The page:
(f) For each external appeal determination made by a certified external appeal agent, the medical director of the certified external appeal agent shall certify that:
(1) the certified external appeal agent and each clinical peer reviewer assigned to review the external appeal followed appropriate procedures as defined in section 4914 of the Public Health Law and Insurance Law, section 98-2.10 of this Subpart and the certified external appeal agent’s application and, as applicable, conditions for certification;
(2) all clinical peer reviewers met the criteria for conducting the external review pursuant to subdivision 2 of section 4900 of the Public Health Law and subdivision (b) of section 4900 of the Insurance Law; and
(3) for each clinical peer reviewer assigned to review the external appeal, a duly signed and notarized attestation which affirms, under penalty of perjury, that no prohibited material affiliation exists with respect to such clinical peer reviewer's participation in the review of the external appeal pursuant to subdivisions (e), (f) and (h) of section 98-2.6 of this Subpart, is on file with the certified external appeal agent. Such attestation shall be in such form as prescribed by the commissioner and superintendent.

(g) Certified external appeal agents shall forward copies of appeal determination notification letters sent to health care plans and enrollees pursuant to section 4914(2)(b) and (c) of the Public Health Law and section 4914(b)(2) and (3) of the Insurance Law to the enrollee’s health care provider, if applicable, and to the commissioner and superintendent. Such notification letters shall include:
(1) a clear statement of the health care plan's responsibility in regard to provision of the contested health care service(s) to the enrollee;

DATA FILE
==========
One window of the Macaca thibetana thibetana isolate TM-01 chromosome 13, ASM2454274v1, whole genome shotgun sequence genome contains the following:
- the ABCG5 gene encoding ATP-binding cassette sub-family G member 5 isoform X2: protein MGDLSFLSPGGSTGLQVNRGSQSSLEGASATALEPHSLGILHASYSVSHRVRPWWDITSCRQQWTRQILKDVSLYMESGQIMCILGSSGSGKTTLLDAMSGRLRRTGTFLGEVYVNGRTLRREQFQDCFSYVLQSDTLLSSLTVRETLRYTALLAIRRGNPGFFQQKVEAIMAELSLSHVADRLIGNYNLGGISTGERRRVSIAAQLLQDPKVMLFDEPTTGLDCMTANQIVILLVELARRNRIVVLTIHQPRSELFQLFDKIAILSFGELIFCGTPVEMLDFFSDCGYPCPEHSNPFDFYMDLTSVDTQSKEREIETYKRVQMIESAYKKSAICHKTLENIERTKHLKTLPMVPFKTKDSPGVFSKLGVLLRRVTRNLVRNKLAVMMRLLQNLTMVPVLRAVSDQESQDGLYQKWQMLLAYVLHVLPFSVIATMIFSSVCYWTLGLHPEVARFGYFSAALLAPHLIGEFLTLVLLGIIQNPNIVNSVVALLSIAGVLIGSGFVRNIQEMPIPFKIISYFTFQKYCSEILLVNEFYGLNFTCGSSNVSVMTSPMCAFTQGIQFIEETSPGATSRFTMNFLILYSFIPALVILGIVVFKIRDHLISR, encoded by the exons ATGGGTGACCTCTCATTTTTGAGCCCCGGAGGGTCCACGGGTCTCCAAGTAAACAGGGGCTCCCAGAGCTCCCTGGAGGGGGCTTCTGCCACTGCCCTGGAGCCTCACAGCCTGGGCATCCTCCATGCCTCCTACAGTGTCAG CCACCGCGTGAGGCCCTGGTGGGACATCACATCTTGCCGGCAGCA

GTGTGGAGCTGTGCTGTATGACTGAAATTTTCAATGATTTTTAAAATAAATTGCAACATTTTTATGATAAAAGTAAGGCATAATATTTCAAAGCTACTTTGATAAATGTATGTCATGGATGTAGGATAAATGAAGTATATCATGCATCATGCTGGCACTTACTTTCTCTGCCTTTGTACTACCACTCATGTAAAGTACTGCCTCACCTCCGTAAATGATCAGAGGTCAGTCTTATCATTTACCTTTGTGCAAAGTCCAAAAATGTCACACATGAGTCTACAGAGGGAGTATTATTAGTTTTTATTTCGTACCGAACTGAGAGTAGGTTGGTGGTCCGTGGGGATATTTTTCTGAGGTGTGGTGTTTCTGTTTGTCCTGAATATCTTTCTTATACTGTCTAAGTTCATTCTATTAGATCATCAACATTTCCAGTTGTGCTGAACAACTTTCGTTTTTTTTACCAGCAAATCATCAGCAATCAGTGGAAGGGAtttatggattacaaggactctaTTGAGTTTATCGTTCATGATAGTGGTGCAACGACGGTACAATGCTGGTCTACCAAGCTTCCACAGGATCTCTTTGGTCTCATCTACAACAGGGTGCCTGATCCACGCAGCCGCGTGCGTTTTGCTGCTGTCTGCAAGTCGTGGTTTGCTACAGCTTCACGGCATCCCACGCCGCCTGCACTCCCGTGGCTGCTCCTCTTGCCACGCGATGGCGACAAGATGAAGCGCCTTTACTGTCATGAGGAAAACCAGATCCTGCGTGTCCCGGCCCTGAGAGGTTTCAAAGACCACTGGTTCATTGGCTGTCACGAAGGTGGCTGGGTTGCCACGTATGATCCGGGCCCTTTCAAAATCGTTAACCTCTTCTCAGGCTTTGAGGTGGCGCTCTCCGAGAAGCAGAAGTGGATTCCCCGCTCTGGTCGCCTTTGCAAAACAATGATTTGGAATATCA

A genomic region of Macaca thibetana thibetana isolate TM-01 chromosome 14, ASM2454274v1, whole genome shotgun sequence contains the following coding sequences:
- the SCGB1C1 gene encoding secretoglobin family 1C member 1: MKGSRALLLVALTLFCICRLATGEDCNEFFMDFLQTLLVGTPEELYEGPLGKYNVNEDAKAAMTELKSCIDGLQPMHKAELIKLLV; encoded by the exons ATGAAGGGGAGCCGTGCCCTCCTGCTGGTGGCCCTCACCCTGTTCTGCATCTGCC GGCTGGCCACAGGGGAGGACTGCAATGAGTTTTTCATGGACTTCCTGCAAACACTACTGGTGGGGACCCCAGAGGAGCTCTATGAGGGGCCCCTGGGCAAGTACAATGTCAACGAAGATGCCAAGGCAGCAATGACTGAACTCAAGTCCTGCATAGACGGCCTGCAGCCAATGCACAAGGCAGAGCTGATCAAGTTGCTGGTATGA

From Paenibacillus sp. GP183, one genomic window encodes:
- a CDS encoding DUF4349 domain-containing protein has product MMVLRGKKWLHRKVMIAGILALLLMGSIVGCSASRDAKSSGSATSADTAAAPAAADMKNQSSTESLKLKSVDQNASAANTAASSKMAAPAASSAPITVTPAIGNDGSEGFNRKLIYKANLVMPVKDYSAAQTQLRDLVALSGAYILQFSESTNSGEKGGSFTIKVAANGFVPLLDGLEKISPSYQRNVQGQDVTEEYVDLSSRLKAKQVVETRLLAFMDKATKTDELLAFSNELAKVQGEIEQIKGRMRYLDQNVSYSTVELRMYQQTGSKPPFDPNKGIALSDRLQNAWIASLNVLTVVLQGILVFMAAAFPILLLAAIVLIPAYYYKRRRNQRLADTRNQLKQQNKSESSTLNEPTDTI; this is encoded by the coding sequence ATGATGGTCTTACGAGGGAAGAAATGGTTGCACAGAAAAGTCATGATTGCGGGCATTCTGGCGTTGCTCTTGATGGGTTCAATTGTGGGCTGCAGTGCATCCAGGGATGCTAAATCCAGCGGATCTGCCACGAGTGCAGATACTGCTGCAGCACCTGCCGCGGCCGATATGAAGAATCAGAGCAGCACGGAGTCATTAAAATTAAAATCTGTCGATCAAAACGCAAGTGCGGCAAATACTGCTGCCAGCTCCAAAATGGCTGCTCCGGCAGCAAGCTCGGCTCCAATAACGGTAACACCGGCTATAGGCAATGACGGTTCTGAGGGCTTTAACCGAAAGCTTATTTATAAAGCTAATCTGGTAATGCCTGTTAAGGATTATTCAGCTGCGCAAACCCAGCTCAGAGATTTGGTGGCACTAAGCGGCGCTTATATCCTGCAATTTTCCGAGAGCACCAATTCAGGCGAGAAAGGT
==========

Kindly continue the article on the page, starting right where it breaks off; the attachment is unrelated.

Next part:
(2) a statement attesting that no prohibited material affiliation existed with respect to the clinical peer reviewers; and

(3) with respect to a medical necessity appeal determination, the reasons for the determination, which shall include a discussion of the health care plan’s clinical standards, the information provided concerning the patient, the attending physician's recommendation, and applicable generally accepted practice guidelines developed by the federal government, national or professional medical societies, boards and associations which were used in making the determination; or
(4) with respect to an experimental or investigational treatment or service appeal determination, a statement as to whether the proposed health service or treatment is likely to be more beneficial than any standard treatment or treatments for the enrollee's life-threatening or disabling condition or disease; or
(5) with respect to a clinical trial appeal determination, a statement as to whether the clinical trial is likely to benefit the enrollee in the treatment of the enrollee’s condition or disease.

(h) Certified external appeal agents shall enclose a request for payment with the copy of the appeal notification letter sent to the health care plan.

(i) Certified external appeal agents shall not be relieved of responsibility for making a determination with respect to an assigned external appeal on the basis that the enrollee no longer has coverage with the health care plan that denied the health care service(s) that is the subject of the appeal. However, a health care plan will not be required to pay the patient costs of any health service(s) or procedure(s) that is the subject of an external appeal for enrollees who no longer have coverage with such health care plan unless and to the extent that such health care service(s) was provided while the enrollee had coverage with the health care plan.

(j) In addition to the information required by section 4916(2) of the Public Health Law and section 4916(b) of the Insurance Law, certified external appeal agents shall include in the annual report a description of each external appeal assigned to such certified external appeal agent by the superintendent, including a summary of the clinical justification for the agent’s determination, and any other information required by the commissioner and/or superintendent.

(k) In no event shall the certified external appeal agent provide the health care plan with a copy of the enrollee’s application for an external appeal or divulge to the health care plan, the enrollee, the enrollee’s attending physician or health care provider the names of the clinical peer reviewers assigned to the appeal. However, such information shall be made available upon request to and upon audit or examination by the commissioner and superintendent. Nothing herein is intended to preclude access to such information during court proceedings.